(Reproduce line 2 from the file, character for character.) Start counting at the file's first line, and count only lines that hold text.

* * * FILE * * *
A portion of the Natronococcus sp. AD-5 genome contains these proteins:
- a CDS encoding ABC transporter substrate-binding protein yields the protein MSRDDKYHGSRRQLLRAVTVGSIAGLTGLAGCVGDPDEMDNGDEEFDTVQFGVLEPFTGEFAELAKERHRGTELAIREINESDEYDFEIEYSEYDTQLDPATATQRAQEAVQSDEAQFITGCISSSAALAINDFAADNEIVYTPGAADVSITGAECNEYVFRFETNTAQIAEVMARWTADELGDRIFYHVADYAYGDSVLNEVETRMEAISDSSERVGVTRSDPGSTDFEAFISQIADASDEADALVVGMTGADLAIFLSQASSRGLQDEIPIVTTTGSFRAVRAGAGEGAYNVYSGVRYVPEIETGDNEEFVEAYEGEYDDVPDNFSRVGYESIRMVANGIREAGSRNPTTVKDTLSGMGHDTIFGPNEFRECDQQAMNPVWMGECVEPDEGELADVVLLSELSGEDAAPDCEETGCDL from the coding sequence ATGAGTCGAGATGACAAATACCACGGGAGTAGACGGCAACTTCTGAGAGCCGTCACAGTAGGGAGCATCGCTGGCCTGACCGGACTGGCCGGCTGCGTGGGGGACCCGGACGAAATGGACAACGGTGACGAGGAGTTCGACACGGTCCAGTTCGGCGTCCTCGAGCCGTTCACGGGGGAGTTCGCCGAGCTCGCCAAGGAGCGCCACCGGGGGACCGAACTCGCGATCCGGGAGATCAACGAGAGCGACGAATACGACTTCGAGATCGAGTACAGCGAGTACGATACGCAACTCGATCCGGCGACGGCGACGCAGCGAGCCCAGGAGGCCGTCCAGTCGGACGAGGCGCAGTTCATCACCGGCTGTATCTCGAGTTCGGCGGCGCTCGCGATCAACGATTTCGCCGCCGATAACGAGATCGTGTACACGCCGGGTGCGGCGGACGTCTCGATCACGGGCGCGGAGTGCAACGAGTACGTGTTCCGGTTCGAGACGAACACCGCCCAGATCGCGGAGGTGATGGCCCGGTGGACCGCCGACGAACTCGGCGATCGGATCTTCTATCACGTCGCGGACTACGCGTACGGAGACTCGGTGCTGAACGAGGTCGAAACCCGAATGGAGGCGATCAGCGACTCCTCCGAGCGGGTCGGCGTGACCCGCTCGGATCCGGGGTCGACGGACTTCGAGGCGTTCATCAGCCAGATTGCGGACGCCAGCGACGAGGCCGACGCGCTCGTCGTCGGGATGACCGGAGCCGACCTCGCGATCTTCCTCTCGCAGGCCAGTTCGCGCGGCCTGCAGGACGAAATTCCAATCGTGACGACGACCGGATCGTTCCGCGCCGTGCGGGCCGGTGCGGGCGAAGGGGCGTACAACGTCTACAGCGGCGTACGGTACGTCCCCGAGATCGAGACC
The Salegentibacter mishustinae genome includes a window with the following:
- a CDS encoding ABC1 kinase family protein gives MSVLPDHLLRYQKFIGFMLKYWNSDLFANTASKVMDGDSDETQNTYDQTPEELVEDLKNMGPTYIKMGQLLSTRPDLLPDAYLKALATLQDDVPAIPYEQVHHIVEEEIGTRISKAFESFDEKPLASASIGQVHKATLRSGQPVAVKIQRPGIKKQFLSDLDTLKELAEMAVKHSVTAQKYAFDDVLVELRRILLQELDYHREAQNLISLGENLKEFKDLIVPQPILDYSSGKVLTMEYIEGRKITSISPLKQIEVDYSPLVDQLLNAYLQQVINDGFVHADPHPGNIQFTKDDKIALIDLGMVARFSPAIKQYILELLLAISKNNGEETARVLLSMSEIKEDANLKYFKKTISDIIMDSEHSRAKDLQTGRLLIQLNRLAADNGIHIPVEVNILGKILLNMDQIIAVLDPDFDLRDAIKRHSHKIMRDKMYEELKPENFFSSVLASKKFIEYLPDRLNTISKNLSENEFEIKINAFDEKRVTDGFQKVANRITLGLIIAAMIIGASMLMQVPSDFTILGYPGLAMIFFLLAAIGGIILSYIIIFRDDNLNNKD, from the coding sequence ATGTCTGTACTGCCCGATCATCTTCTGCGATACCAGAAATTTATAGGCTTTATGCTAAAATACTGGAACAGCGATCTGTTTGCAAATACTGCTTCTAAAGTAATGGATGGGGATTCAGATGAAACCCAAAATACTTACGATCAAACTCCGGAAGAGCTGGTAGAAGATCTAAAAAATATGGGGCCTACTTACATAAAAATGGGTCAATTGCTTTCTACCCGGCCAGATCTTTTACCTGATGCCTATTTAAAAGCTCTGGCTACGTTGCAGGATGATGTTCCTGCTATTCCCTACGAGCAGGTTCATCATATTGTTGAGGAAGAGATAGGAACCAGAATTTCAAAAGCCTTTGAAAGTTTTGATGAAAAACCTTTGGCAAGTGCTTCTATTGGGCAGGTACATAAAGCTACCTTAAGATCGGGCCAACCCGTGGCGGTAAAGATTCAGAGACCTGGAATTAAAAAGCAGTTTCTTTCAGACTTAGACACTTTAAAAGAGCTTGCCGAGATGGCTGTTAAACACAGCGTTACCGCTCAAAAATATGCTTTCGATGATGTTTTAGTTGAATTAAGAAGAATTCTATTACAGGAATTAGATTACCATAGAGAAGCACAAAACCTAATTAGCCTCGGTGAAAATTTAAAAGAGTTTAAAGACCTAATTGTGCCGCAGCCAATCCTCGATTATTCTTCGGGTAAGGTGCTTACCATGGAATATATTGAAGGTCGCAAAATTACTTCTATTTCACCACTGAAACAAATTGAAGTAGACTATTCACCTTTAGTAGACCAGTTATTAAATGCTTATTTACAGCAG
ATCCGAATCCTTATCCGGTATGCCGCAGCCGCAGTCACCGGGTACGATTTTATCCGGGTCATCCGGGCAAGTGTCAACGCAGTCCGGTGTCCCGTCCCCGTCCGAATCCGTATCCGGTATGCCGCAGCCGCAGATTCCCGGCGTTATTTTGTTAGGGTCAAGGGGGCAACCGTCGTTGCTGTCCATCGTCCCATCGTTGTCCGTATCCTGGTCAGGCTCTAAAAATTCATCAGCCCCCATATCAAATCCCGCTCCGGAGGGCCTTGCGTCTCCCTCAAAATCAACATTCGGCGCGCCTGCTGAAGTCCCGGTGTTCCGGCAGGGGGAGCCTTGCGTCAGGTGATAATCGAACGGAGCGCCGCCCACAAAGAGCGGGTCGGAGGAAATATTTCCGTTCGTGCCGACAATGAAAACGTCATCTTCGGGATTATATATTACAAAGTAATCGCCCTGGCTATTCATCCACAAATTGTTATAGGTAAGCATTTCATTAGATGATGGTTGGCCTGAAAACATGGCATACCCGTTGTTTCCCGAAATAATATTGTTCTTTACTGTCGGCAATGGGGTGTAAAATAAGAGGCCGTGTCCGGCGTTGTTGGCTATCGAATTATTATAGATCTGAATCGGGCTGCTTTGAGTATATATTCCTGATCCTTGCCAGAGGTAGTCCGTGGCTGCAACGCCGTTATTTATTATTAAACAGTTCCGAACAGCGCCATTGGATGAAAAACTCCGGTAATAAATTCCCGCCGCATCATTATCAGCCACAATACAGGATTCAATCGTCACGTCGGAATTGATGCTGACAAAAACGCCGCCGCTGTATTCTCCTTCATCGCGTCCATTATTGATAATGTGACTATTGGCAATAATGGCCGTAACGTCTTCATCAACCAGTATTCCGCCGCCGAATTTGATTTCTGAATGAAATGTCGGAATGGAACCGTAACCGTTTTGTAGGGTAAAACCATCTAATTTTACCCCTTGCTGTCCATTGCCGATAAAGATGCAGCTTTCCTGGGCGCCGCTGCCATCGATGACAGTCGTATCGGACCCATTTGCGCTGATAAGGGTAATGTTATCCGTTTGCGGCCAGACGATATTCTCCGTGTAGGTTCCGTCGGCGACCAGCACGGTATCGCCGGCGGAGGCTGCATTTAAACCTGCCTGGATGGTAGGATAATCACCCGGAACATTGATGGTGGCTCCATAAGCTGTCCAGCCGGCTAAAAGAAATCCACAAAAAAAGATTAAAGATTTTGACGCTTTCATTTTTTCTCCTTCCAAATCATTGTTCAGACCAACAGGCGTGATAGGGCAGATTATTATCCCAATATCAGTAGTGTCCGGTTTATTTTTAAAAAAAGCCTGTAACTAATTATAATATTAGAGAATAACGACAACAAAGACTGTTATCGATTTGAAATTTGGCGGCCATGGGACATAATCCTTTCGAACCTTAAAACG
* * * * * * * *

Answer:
- a CDS encoding ABC transporter substrate-binding protein yields the protein MSRDDKYHGSRRQLLRAVTVGSIAGLTGLAGCVGDPDEMDNGDEEFDTVQFGVLEPFTGEFAELAKERHRGTELAIREINESDEYDFEIEYSEYDTQLDPATATQRAQEAVQSDEAQFITGCISSSAALAINDFAADNEIVYTPGAADVSITGAECNEYVFRFETNTAQIAEVMARWTADELGDRIFYHVADYAYGDSVLNEVETRMEAISDSSERVGVTRSDPGSTDFEAFISQIADASDEADALVVGMTGADLAIFLSQASSRGLQDEIPIVTTTGSFRAVRAGAGEGAYNVYSGVRYVPEIETGDNEEFVEAYEGEYDDVPDNFSRVGYESIRMVANGIREAGSRNPTTVKDTLSGMGHDTIFGPNEFRECDQQAMNPVWMGECVEPDEGELADVVLLSELSGEDAAPDCEETGCDL from the coding sequence ATGAGTCGAGATGACAAATACCACGGGAGTAGACGGCAACTTCTGAGAGCCGTCACAGTAGGGAGCATCGCTGGCCTGACCGGACTGGCCGGCTGCGTGGGGGACCCGGACGAAATGGACAACGGTGACGAGGAGTTCGACACGGTCCAGTTCGGCGTCCTCGAGCCGTTCACGGGGGAGTTCGCCGAGCTCGCCAAGGAGCGCCACCGGGGGACCGAACTCGCGATCCGGGAGATCAACGAGAGCGACGAATACGACTTCGAGATCGAGTACAGCGAGTACGATACGCAACTCGATCCGGCGACGGCGACGCAGCGAGCCCAGGAGGCCGTCCAGTCGGACGAGGCGCAGTTCATCACCGGCTGTATCTCGAGTTCGGCGGCGCTCGCGATCAACGATTTCGCCGCCGATAACGAGATCGTGTACACGCCGGGTGCGGCGGACGTCTCGATCACGGGCGCGGAGTGCAACGAGTACGTGTTCCGGTTCGAGACGAACACCGCCCAGATCGCGGAGGTGATGGCCCGGTGGACCGCCGACGAACTCGGCGATCGGATCTTCTATCACGTCGCGGACTACGCGTACGGAGACTCGGTGCTGAACGAGGTCGAAACCCGAATGGAGGCGATCAGCGACTCCTCCGAGCGGGTCGGCGTGACCCGCTCGGATCCGGGGTCGACGGACTTCGAGGCGTTCATCAGCCAGATTGCGGACGCCAGCGACGAGGCCGACGCGCTCGTCGTCGGGATGACCGGAGCCGACCTCGCGATCTTCCTCTCGCAGGCCAGTTCGCGCGGCCTGCAGGACGAAATTCCAATCGTGACGACGACCGGATCGTTCCGCGCCGTGCGGGCCGGTGCGGGCGAAGGGGCGTACAACGTCTACAGCGGCGTACGGTACGTCCCCGAGATCGAGACC